This brave teen is refusing to have eye surgery to ‘look normal’

26 March 2018, 16:34 | Updated: 26 March 2018, 16:38

Holly Chidgey who has rare eye disease Blepharoph

By Emma Gritt

Schoolgirl Holly Chidgey has endured years of cruel taunts about her appearance - but she’s proud of who she is.

The 13-year-old, from Fareham, Portsmouth, was born with Blepharophimosis Ptosis Epicanthus Inversus Syndrome, meaning she could barely open her eyes and couldn't blink. 

But rather than have cosmetic surgery to look “normal”, she is embracing her natural looks - and her mum couldn’t be prouder. 

Lucy, 44, said: “Holly used to ask me why people were staring at her and one woman even tripped over her own feet because she was too busy looking at her. 

"She's had people ask if she is blind, if she has Downs Syndrome and if she's Chinese but she takes it all in her stride. 

"She would much rather people ask about her about her condition than just point and stare." 

Holly has already had two operations - including one to take muscle from her leg and put it into her forehead to improve her vision - but has shunned a third purely cosmetic operation. 

Holly hopes to raise awareness for her rare condition and says she is happy just as she is.

The inspirational teen says making music and dance videos with her friends has helped boost her confidence even more. 

Holly explained: "When people stare I don’t feel anything because it doesn’t bother me. 

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Holly has turned down a cosmetic procedure on her eyes as she is proud of who she is (Image: Caters)

"For anyone in a similar position to me, I would just say don’t worry about what people think and focus on the positive things, the things you're good at like dancing, swimming and gymnastics.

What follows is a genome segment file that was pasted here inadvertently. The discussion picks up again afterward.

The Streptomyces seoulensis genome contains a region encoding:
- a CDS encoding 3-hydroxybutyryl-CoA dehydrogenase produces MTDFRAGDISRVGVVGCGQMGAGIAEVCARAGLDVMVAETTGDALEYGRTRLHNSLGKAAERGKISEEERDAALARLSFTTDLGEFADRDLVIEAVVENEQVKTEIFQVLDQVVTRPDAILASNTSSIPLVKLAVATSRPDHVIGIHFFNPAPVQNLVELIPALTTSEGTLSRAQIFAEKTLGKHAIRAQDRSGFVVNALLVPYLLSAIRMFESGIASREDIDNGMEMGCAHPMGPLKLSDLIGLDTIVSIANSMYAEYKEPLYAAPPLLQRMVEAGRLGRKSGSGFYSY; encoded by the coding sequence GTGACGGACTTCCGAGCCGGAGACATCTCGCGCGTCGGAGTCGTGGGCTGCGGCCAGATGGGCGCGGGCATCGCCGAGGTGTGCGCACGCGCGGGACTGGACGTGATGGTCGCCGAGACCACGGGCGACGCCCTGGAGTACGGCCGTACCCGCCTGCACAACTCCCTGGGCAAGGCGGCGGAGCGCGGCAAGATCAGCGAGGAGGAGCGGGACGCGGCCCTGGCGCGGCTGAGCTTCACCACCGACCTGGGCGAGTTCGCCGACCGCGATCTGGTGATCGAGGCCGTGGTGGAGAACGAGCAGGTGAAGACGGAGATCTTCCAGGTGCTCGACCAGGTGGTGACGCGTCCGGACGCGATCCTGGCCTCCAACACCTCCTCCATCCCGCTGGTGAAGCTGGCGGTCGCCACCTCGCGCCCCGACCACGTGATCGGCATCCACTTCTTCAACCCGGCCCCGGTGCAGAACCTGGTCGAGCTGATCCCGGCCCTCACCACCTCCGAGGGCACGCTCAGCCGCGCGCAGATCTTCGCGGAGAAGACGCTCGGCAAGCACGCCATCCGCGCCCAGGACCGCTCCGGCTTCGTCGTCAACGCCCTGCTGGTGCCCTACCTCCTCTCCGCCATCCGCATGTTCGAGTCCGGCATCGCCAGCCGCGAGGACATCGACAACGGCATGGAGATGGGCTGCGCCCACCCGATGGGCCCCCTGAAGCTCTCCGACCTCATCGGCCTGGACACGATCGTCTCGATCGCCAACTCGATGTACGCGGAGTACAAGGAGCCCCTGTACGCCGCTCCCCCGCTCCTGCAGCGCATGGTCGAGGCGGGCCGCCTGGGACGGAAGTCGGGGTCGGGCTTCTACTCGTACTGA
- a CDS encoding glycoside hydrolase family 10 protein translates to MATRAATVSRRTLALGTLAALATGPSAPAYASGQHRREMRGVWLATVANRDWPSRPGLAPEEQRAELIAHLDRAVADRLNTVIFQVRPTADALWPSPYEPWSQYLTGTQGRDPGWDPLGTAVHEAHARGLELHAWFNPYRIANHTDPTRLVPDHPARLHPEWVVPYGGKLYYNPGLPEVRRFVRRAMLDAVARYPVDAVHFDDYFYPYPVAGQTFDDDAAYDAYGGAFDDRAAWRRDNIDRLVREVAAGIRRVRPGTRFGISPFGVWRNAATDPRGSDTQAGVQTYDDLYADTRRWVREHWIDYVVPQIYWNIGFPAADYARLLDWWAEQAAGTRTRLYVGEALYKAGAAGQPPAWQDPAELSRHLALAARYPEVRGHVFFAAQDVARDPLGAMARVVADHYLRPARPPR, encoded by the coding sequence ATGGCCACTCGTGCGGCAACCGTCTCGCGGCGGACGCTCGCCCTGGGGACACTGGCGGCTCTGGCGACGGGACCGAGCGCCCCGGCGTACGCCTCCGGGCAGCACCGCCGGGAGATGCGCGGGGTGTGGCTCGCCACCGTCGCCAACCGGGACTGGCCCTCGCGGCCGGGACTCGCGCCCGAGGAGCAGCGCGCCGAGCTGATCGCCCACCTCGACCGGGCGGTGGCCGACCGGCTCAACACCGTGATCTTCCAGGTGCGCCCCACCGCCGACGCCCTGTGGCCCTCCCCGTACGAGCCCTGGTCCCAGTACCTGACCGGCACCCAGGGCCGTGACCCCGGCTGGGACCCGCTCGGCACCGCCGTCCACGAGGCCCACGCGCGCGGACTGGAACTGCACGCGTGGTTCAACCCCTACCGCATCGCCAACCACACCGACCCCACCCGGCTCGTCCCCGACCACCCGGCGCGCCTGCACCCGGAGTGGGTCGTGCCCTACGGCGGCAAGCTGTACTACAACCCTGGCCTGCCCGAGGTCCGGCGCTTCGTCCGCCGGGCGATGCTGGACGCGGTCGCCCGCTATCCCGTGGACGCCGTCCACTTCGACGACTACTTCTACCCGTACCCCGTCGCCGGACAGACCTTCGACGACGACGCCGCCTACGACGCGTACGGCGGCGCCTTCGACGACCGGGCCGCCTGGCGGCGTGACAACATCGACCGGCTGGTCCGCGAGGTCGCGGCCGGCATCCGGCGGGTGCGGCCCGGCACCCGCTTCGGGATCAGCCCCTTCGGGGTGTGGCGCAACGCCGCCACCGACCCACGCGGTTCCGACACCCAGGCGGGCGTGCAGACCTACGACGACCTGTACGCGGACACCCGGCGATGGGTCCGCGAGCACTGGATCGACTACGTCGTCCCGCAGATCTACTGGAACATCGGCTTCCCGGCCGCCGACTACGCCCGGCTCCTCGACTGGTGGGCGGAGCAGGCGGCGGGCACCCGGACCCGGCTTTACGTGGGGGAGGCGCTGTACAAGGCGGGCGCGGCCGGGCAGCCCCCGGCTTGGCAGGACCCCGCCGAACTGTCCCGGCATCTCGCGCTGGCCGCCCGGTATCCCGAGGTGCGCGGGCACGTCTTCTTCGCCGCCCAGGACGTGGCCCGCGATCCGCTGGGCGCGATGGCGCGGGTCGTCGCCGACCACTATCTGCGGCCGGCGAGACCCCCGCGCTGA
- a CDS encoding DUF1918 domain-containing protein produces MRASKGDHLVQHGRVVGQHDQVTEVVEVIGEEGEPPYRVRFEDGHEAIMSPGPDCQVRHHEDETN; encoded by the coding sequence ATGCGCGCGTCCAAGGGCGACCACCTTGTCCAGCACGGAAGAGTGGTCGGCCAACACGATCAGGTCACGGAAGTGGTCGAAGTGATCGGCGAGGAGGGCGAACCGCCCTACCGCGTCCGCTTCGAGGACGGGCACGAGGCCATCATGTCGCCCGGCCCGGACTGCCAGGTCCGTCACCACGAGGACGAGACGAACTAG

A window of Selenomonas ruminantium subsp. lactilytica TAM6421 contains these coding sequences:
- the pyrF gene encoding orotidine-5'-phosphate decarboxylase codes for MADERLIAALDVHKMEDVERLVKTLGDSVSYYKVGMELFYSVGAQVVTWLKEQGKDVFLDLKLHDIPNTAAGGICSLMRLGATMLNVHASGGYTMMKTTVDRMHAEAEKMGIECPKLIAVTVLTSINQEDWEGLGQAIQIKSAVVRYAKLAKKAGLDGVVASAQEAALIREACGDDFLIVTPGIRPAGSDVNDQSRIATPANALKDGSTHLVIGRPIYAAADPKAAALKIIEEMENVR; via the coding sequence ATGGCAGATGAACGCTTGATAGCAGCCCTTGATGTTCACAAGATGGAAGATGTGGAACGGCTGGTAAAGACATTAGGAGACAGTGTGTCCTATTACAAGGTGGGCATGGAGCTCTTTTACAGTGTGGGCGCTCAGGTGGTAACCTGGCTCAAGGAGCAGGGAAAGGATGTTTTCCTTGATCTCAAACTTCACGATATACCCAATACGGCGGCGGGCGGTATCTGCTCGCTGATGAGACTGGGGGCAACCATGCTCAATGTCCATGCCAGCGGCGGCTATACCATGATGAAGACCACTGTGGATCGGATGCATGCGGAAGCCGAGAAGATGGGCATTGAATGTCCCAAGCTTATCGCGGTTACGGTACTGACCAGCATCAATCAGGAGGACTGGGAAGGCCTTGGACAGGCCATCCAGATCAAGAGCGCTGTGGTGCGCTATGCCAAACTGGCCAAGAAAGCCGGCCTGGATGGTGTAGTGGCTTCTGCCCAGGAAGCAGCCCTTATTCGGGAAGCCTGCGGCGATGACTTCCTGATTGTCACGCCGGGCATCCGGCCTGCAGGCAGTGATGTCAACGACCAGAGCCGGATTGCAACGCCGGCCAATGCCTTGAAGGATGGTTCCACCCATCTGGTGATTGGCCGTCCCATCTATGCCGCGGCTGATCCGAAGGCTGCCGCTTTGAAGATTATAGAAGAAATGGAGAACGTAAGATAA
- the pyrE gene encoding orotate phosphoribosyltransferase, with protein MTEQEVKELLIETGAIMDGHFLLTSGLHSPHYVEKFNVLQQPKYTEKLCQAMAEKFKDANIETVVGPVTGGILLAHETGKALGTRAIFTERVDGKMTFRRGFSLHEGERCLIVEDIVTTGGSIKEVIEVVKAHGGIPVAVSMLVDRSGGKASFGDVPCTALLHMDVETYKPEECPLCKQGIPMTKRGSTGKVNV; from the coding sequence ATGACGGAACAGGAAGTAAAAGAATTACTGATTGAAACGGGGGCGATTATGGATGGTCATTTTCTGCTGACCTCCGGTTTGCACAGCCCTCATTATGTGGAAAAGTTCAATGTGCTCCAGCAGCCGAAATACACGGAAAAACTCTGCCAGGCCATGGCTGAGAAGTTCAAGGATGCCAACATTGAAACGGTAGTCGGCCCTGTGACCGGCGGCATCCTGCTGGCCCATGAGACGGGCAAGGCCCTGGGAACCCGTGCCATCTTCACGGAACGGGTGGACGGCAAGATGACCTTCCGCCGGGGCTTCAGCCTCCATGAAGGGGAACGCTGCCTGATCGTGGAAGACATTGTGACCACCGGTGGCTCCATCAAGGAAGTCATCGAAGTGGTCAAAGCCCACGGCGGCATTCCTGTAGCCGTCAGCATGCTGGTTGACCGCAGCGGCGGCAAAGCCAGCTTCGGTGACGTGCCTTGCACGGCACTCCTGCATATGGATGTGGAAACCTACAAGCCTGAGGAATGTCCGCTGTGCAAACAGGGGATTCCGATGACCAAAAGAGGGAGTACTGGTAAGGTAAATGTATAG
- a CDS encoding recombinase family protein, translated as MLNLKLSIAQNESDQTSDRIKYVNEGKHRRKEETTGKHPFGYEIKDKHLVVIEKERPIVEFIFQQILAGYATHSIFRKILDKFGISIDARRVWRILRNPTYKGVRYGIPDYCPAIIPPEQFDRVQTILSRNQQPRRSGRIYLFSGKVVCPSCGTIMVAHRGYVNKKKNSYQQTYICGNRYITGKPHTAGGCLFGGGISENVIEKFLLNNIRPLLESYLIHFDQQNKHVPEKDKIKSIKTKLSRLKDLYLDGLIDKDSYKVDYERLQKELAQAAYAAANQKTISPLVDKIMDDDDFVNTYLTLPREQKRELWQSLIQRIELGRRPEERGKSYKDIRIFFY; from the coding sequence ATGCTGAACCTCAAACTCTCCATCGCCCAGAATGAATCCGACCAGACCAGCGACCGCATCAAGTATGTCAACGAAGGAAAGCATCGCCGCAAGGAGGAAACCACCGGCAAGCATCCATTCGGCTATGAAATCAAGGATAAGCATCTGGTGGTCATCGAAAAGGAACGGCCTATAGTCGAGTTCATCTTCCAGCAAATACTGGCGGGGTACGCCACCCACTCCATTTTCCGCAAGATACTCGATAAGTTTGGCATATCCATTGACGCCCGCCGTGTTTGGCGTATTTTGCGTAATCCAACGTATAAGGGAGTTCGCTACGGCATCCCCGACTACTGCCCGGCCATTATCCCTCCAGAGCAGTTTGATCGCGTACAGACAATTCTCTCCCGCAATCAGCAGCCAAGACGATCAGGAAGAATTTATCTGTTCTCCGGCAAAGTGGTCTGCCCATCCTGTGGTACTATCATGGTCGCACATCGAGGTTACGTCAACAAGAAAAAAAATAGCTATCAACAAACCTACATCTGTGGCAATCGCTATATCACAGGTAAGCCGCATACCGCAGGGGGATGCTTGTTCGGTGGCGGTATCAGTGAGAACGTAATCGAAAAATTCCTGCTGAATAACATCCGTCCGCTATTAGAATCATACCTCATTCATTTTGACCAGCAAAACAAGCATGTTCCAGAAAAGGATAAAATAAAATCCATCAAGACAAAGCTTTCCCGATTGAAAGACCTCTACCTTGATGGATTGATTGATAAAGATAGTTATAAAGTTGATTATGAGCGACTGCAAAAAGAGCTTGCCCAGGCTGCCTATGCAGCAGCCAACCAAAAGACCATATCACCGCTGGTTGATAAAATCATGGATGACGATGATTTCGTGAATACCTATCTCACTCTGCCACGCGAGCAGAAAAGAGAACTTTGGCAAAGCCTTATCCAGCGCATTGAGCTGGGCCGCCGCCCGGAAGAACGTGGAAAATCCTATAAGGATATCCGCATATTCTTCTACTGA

"I don’t worry about meeting new people even though I am shy. I always prefer people to ask me about my eye condition rather than mock. 

"I'm happy to raise awareness of BPES because it is rare and some people don’t know anything about it.

"It's good not to feel alone and see that there are other people who look like me." 

Recalling Holly’s birth, Lucy explained that she instinctively knew something wasn't right from the moment her daughter was born. 

She said: "Holly didn't seem to open her eyes for quite a long time but the midwives just kept putting it down to her being two weeks early and as a new mum I was in a bit of a daze so I just trusted them. 

"When I took Holly to be weighed at the clinic the health visitor was cooing over the baby in front but when it was our turn she said ‘oh isn't it a shame about her eyes’. I was devastated." 

Lucy and her husband Garry, 45, took Holly to the GP but it took a second opinion before she was finally referred to the local hospital. 

She was then diagnosed with Blepharophimosis Ptosis Epicanthus Inversus Syndrome (BPES) -  a rare developmental condition which causes narrow eyes and droopy eyelids. 

But it wasn't until Lucy did an internet search and discovered an eye hospital in London which offered surgery that she was able to get help for her little girl. 

Holly went on to have two operations - a temporary eyelift at just 15 months old and a permanent eyelift at five years old, in which muscle from her leg was taken and put into her forehead to stop her eyelids covering her pupils. 

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Mum Lucy with Holly shortly after she was born with the rare condition that affects her eyelids (Image: Caters)

Lucy, who is also mum to eight-year-old Sophie, said: "Had I taken the initial response that all was okay her eyesight wouldn't have developed properly and she could be blind now. 

"They had to wait until her legs were long enough for the second operation but her posture improved after the first operation because she didn't have to tilt her head back to see everything. 

"She still can't blink like you and I as she doesn't have the muscles to do it, she has to use her forehead. 

But her vision is absolutely fine and she has turned down a third operation to remove the excess skin from over her tear ducts because it's purely cosmetic.” 

However, BPES doesn’t just affect Holly’s sight, there is also a chance it could affect her chances of starting a family of her own one day. 

Lucy, a production assistant, added: "We're so so proud of our little girl.

"I really wish I'd had her attitude to life when I was her age. 

"Even though she does struggle with anxiety she still overcomes everything.

"Making videos and dance videos definitely gives her more confidence and she also has amazing friends who accepts her for who she is."